Apropos of nothing, I had this conversation today and was dazzled by my own smrtniss, er, smartness, er CLEVERNESS:
Me: If Molly punks out, she'll be punking out on herself, and that's not cool.
Andrew: Yeah, that's true, it's not. But we've all done it.
Me (abashedly): Yeah, that's true.
Andrew: But that doesn't mean we can't still make fun of her for it. We can be hypocrites. (laughs)
Me: Yeah! Hypocrisy is AWESOME! (Pause) As long as I'm the one doing it.
Completely unrelatedly, and apropos to nothing especially that last thing, I've been meaning to write down a sort of declaration of principle that's been rattling around in my head for a while and I just wanted to "get it on paper," as it were. In this case, my paper is a self-aggrandizing blog, and I don't really want to get it down just to remember it, but also to be self-congratulatory. Disclaimers aside:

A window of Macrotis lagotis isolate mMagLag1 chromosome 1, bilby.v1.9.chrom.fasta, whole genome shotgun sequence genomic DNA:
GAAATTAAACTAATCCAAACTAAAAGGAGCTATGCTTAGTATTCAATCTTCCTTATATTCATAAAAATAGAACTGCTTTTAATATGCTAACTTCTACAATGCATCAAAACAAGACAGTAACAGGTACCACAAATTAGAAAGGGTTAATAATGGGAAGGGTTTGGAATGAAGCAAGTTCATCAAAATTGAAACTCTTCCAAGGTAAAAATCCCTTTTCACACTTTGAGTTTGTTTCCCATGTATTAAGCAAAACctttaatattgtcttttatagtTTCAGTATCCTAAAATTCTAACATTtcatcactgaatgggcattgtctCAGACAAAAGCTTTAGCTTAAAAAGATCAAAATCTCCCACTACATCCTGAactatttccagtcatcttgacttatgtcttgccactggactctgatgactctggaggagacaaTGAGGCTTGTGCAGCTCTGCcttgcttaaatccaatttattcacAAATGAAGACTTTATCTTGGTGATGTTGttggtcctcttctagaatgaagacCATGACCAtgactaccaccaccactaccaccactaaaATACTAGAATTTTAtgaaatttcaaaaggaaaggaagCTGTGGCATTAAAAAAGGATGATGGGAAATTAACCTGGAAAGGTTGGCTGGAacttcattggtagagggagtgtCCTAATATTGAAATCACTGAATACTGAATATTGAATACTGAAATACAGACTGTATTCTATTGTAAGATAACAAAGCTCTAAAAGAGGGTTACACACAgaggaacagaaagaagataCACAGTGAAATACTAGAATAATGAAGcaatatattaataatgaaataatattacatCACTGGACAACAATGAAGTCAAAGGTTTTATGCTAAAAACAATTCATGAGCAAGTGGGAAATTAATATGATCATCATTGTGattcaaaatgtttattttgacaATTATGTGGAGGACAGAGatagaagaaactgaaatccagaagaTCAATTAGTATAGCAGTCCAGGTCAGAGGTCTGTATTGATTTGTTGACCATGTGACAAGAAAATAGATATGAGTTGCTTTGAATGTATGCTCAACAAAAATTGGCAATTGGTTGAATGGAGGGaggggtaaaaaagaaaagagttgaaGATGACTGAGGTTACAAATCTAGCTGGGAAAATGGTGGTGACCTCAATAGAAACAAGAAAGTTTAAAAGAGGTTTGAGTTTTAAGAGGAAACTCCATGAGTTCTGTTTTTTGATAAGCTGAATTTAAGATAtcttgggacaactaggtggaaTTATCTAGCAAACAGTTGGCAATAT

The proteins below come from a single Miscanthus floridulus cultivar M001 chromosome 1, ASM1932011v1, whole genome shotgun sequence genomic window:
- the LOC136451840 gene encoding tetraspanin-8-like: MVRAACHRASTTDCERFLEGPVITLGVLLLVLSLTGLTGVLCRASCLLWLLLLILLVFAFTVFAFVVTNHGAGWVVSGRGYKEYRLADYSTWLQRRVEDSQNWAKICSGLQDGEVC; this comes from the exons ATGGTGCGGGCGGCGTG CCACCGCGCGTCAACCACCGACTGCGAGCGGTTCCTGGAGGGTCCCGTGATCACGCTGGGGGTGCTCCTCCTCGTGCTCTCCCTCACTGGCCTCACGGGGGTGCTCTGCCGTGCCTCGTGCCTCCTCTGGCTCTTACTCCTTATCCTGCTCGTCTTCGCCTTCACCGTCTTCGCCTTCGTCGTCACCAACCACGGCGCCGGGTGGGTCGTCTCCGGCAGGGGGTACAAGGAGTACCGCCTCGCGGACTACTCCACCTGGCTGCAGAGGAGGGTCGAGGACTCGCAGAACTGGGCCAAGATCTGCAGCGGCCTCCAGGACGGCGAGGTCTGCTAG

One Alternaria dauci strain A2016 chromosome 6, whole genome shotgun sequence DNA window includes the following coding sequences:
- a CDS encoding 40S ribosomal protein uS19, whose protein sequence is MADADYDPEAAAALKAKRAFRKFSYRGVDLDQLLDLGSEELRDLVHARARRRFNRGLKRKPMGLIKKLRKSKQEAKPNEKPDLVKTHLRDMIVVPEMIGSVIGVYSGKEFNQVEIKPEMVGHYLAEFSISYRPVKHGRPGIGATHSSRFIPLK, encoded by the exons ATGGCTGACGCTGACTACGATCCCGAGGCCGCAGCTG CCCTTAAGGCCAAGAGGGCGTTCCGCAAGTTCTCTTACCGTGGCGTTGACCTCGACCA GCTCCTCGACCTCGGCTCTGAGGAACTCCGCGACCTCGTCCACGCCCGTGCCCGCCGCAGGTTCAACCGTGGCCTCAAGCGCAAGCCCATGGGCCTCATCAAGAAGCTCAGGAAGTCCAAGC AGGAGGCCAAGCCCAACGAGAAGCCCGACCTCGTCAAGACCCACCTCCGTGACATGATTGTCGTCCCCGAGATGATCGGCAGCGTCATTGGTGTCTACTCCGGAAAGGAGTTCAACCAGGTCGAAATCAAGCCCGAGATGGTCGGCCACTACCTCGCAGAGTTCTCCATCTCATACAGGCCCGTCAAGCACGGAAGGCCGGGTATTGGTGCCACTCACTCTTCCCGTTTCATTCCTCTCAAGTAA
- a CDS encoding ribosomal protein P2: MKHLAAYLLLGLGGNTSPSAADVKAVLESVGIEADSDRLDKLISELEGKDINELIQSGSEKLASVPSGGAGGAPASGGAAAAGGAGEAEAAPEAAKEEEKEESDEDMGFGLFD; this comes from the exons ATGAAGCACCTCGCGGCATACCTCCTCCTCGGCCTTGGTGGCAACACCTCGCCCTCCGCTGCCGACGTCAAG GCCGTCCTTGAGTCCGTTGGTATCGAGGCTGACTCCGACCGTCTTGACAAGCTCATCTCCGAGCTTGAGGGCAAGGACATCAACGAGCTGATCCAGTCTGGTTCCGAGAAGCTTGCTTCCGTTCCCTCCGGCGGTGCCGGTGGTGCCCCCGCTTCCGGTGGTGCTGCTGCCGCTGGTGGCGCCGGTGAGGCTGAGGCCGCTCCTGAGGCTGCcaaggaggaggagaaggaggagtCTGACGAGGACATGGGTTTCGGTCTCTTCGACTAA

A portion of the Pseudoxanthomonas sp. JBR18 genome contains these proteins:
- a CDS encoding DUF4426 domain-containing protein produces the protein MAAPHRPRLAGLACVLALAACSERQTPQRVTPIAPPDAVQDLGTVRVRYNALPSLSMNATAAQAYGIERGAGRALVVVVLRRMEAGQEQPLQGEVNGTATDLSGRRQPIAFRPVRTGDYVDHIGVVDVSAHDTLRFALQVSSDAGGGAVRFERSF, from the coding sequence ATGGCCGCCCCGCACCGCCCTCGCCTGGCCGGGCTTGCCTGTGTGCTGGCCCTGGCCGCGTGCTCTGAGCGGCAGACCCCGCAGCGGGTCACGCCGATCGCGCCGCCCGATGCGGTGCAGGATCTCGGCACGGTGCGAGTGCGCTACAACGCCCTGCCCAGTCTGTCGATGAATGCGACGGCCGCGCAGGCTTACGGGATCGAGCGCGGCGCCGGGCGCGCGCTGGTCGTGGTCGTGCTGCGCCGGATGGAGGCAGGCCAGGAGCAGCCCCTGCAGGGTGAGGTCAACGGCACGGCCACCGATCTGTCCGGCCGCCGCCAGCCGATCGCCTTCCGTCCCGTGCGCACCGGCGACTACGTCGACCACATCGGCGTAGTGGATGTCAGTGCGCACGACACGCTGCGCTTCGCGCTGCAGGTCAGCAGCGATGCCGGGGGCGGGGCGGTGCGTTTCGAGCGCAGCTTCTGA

"It is not the purpose of government to require someone be extraordinary in order to survive. Rather, the true purpose of government is to help create and maintain a society where average people have what they need to live extraordinary lives."
I've been working on the exact phrasing for a while for my own edification, but I impressed myself with the sentiment. It's based largely on Nobel Laureate economist Amartya Sen and his analysis of "equalities," such as in "Inequality Reexamined." And of course, I use government here in a context of strengthened/a Strong "small-d" democracy, sensu Prugh, Constanza and Daly's "The Local Politics of Global Sustainability," the book that helped set my entire research agenda and career (such as it is right now) in place.
Those TED audiences expect to be entertained
5 hours ago